At the same time as the share of population suffering from material deprivation has been declining (absolute poverty), the proportion at risk of relative poverty, i.e. earning less than 60 percent of the median income, has been increasing continuously.3 This is confirmed by the Gini coefficient that has also been increasing since 2012 in Malta, while remaining at a lower level than in the rest of Europe. More importantly, the relative risk of poverty has remained high for vulnerable groups (single earners, unemployed, elderly, refugees and tenants), and has been rising recently, even after social transfers, suggesting some scope for further action.

Certain subgroups are particularly vulnerable to poverty risks.

Female single earners with children: The gender overall earnings gap in Malta is among the highest in Europe. This largely reflects the fact that women (especially low-skilled, single mother and relatively older) tend to remain outside of the labor market in Malta. Recent economic growth and policies to promote female participation in the labor market have helped close part of the gap, and the participation rate of the younger cohorts of female has caught up with EU averages. Further encouragement and an extension of these policies is needed to ensure that recent gains are made permanent.

Elderly people: As pensioners’ income has failed to keep up with other incomes, relative poverty risk has increased among elderly. This points to the need to recalibrate social transfers for elderly, but fiscal implication of raising pension or social benefits would need to be considered carefully in light of existing concerns on pension sustainability in an aging society (IMF 2016). Ongoing changes in the statutory retirement age to 65 by 2027, from 61 for men and 60 for women in 2013, will be an important step to mitigate both fiscal and poverty risks in the long term.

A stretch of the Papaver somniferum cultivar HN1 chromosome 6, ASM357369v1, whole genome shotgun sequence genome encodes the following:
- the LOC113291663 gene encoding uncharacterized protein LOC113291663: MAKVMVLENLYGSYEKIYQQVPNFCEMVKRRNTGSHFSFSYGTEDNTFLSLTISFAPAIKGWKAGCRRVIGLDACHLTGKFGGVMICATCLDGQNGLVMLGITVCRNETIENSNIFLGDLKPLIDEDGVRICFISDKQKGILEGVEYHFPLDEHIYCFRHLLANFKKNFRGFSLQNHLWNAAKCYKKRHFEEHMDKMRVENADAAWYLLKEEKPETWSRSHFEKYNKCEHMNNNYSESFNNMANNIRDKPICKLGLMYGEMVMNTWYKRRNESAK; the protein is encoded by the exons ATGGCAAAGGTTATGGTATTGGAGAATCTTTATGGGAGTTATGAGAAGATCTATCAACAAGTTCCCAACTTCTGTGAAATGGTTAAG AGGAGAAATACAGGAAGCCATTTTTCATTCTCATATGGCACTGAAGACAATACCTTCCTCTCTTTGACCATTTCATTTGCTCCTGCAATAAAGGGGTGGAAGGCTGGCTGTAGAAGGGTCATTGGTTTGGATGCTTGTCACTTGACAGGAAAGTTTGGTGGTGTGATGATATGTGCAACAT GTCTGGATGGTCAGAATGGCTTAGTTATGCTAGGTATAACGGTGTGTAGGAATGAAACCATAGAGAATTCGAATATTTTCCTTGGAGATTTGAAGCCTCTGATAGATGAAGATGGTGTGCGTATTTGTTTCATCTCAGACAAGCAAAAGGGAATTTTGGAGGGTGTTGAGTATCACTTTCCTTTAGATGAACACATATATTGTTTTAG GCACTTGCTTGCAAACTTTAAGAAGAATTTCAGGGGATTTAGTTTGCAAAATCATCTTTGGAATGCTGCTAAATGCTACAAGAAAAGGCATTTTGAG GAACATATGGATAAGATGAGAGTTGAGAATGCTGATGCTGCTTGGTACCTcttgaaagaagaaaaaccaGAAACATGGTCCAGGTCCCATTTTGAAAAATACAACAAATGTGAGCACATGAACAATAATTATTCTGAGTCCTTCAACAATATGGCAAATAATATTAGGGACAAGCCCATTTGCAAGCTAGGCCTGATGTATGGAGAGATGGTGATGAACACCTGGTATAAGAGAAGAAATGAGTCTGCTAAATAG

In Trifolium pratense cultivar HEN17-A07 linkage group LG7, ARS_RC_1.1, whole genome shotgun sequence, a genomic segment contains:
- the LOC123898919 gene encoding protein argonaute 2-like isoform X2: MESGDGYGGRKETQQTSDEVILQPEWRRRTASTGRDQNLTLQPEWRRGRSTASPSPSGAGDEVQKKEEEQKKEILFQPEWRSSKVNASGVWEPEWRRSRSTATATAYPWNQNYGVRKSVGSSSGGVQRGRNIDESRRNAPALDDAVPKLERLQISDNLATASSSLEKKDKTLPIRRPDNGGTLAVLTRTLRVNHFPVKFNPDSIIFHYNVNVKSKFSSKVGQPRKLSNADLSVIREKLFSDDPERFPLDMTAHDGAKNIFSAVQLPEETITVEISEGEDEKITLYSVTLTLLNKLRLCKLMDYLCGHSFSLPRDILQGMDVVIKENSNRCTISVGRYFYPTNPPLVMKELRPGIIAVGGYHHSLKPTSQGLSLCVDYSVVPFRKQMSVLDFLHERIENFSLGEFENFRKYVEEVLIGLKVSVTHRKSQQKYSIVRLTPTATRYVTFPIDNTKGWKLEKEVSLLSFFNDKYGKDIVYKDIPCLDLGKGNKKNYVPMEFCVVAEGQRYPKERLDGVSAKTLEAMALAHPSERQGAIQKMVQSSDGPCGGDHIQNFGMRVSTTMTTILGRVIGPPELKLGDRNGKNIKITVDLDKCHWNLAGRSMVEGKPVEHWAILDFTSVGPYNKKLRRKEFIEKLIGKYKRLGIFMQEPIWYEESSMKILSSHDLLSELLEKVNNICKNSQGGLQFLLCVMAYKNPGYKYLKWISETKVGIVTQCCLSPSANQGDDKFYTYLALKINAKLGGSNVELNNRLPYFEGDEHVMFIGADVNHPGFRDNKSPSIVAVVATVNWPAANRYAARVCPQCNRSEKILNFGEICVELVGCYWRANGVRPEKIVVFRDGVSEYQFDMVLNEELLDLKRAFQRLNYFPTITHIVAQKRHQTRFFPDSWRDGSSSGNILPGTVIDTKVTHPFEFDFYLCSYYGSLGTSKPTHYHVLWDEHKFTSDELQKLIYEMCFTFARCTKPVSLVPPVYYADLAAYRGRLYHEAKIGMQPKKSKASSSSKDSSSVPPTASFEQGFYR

Low skilled workers: Early school leaving rates are particularly high in Malta, well in excess of the EU average. Against a background of strong growth, labor participation of low skilled workers has improved recently. However, the relatively low proportion of tertiary educated workers is responsible for relatively low labor productivity and income, and is one of the most commonly cited reason by firms to explain the levels of investment.